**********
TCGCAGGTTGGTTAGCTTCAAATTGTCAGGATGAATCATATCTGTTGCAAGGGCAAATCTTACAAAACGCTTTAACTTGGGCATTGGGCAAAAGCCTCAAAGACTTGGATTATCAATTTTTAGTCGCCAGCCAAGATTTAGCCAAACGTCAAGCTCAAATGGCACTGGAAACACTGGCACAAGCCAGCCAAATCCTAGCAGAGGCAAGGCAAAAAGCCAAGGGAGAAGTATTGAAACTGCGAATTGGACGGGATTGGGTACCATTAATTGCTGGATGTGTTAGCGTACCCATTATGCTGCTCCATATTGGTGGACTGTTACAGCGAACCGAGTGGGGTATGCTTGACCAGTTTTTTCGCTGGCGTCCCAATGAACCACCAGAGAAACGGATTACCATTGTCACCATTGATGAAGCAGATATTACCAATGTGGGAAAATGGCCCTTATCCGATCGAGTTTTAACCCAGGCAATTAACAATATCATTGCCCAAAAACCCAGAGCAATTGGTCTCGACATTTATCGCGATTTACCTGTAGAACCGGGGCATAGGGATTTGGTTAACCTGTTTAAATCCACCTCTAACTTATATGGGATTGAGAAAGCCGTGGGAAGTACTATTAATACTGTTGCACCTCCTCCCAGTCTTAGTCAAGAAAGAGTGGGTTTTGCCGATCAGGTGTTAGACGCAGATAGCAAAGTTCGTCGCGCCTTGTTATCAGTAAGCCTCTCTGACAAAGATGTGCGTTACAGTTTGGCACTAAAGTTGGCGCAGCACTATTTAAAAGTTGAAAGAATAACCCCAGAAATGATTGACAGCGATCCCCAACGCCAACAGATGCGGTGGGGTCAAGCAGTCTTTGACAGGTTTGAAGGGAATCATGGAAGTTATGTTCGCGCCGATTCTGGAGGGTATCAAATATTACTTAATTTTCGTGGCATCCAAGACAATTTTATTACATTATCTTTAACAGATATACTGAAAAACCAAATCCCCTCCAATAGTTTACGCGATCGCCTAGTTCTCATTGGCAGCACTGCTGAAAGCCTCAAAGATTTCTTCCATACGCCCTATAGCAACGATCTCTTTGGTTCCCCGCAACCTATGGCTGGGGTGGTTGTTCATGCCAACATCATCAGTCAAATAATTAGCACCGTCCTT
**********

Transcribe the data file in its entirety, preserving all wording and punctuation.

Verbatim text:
TCGCAGGTTGGTTAGCTTCAAATTGTCAGGATGAATCATATCTGTTGCAAGGGCAAATCTTACAAAACGCTTTAACTTGGGCATTGGGCAAAAGCCTCAAAGACTTGGATTATCAATTTTTAGTCGCCAGCCAAGATTTAGCCAAACGTCAAGCTCAAATGGCACTGGAAACACTGGCACAAGCCAGCCAAATCCTAGCAGAGGCAAGGCAAAAAGCCAAGGGAGAAGTATTGAAACTGCGAATTGGACGGGATTGGGTACCATTAATTGCTGGATGTGTTAGCGTACCCATTATGCTGCTCCATATTGGTGGACTGTTACAGCGAACCGAGTGGGGTATGCTTGACCAGTTTTTTCGCTGGCGTCCCAATGAACCACCAGAGAAACGGATTACCATTGTCACCATTGATGAAGCAGATATTACCAATGTGGGAAAATGGCCCTTATCCGATCGAGTTTTAACCCAGGCAATTAACAATATCATTGCCCAAAAACCCAGAGCAATTGGTCTCGACATTTATCGCGATTTACCTGTAGAACCGGGGCATAGGGATTTGGTTAACCTGTTTAAATCCACCTCTAACTTATATGGGATTGAGAAAGCCGTGGGAAGTACTATTAATACTGTTGCACCTCCTCCCAGTCTTAGTCAAGAAAGAGTGGGTTTTGCCGATCAGGTGTTAGACGCAGATAGCAAAGTTCGTCGCGCCTTGTTATCAGTAAGCCTCTCTGACAAAGATGTGCGTTACAGTTTGGCACTAAAGTTGGCGCAGCACTATTTAAAAGTTGAAAGAATAACCCCAGAAATGATTGACAGCGATCCCCAACGCCAACAGATGCGGTGGGGTCAAGCAGTCTTTGACAGGTTTGAAGGGAATCATGGAAGTTATGTTCGCGCCGATTCTGGAGGGTATCAAATATTACTTAATTTTCGTGGCATCCAAGACAATTTTATTACATTATCTTTAACAGATATACTGAAAAACCAAATCCCCTCCAATAGTTTACGCGATCGCCTAGTTCTCATTGGCAGCACTGCTGAAAGCCTCAAAGATTTCTTCCATACGCCCTATAGCAACGATCTCTTTGGTTCCCCGCAACCTATGGCTGGGGTGGTTGTTCATGCCAACATCATCAGTCAAATAATTAGCACCGTCCTT